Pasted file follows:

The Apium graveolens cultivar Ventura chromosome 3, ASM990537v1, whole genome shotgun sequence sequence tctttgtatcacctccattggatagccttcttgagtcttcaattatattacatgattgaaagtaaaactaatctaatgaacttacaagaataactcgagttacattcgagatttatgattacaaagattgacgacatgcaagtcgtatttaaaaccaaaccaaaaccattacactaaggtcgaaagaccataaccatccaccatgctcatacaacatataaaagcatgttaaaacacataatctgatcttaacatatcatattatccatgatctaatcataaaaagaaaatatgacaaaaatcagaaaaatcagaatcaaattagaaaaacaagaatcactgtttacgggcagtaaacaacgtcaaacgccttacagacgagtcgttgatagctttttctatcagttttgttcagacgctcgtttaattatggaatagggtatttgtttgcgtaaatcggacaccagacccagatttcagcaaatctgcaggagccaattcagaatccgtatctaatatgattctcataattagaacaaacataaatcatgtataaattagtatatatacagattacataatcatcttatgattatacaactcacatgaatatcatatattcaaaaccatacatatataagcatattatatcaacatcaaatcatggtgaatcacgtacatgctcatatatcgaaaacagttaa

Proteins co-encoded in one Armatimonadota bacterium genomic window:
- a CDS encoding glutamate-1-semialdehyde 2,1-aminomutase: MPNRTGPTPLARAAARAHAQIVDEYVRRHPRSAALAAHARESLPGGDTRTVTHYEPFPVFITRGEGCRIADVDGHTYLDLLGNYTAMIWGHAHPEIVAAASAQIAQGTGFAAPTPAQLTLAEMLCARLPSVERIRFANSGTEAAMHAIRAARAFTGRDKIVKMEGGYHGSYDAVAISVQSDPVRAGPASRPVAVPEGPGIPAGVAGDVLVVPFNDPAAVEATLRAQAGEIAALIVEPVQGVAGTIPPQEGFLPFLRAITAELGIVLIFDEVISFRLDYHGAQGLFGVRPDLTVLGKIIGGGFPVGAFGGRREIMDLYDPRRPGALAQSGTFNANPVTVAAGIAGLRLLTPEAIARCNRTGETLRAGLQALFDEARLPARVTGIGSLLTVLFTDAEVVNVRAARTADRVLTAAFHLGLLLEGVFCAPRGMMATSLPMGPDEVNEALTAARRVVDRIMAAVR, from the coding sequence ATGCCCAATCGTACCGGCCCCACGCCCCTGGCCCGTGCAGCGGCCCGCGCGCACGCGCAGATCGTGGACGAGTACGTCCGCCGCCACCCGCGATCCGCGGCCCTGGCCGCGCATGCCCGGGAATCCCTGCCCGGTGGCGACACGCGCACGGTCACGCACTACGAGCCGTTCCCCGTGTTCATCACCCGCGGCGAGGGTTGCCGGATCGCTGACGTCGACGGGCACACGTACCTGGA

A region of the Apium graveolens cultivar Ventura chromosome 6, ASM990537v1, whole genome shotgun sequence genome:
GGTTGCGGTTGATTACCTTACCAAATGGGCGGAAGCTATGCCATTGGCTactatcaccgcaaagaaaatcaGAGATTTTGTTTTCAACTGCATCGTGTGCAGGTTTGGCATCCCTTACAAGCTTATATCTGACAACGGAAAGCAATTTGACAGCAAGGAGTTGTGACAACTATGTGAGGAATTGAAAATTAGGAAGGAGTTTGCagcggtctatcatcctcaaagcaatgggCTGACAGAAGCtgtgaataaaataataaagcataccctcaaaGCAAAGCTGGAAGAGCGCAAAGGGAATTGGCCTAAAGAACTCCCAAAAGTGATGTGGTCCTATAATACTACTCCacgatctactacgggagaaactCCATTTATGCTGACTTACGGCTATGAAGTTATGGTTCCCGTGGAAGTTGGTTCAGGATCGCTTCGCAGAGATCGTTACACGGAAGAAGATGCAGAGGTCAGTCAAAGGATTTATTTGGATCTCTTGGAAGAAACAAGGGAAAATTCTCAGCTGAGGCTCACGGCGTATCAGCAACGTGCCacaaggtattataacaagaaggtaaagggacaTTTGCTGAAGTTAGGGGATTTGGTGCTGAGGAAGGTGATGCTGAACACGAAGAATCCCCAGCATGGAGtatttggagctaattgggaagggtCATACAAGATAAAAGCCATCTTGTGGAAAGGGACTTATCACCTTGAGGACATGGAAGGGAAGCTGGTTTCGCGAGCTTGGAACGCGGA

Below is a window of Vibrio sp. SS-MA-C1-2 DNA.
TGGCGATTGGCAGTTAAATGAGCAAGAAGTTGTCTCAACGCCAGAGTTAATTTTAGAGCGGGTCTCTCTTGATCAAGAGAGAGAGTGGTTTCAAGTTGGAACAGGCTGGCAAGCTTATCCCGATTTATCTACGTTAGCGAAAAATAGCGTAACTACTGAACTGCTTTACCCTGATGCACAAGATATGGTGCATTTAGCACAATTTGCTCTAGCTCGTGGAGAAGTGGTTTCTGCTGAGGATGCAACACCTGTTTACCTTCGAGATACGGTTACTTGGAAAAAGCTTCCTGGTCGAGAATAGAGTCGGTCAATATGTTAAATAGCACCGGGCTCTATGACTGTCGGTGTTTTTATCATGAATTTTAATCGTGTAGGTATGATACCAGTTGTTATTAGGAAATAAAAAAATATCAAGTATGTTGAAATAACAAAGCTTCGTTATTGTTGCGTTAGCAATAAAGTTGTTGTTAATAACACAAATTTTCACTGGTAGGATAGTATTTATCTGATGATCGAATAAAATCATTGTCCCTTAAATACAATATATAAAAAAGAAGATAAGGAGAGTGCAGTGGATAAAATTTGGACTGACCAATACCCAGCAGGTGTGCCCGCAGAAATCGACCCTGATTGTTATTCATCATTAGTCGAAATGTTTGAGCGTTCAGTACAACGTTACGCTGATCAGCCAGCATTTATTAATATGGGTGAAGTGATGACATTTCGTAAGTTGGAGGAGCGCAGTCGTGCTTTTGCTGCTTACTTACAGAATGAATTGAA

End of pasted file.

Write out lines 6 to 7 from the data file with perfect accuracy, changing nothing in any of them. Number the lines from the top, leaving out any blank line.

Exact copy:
Below is a window of Vibrio sp. SS-MA-C1-2 DNA.
TGGCGATTGGCAGTTAAATGAGCAAGAAGTTGTCTCAACGCCAGAGTTAATTTTAGAGCGGGTCTCTCTTGATCAAGAGAGAGAGTGGTTTCAAGTTGGAACAGGCTGGCAAGCTTATCCCGATTTATCTACGTTAGCGAAAAATAGCGTAACTACTGAACTGCTTTACCCTGATGCACAAGATATGGTGCATTTAGCACAATTTGCTCTAGCTCGTGGAGAAGTGGTTTCTGCTGAGGATGCAACACCTGTTTACCTTCGAGATACGGTTACTTGGAAAAAGCTTCCTGGTCGAGAATAGAGTCGGTCAATATGTTAAATAGCACCGGGCTCTATGACTGTCGGTGTTTTTATCATGAATTTTAATCGTGTAGGTATGATACCAGTTGTTATTAGGAAATAAAAAAATATCAAGTATGTTGAAATAACAAAGCTTCGTTATTGTTGCGTTAGCAATAAAGTTGTTGTTAATAACACAAATTTTCACTGGTAGGATAGTATTTATCTGATGATCGAATAAAATCATTGTCCCTTAAATACAATATATAAAAAAGAAGATAAGGAGAGTGCAGTGGATAAAATTTGGACTGACCAATACCCAGCAGGTGTGCCCGCAGAAATCGACCCTGATTGTTATTCATCATTAGTCGAAATGTTTGAGCGTTCAGTACAACGTTACGCTGATCAGCCAGCATTTATTAATATGGGTGAAGTGATGACATTTCGTAAGTTGGAGGAGCGCAGTCGTGCTTTTGCTGCTTACTTACAGAATGAATTGAA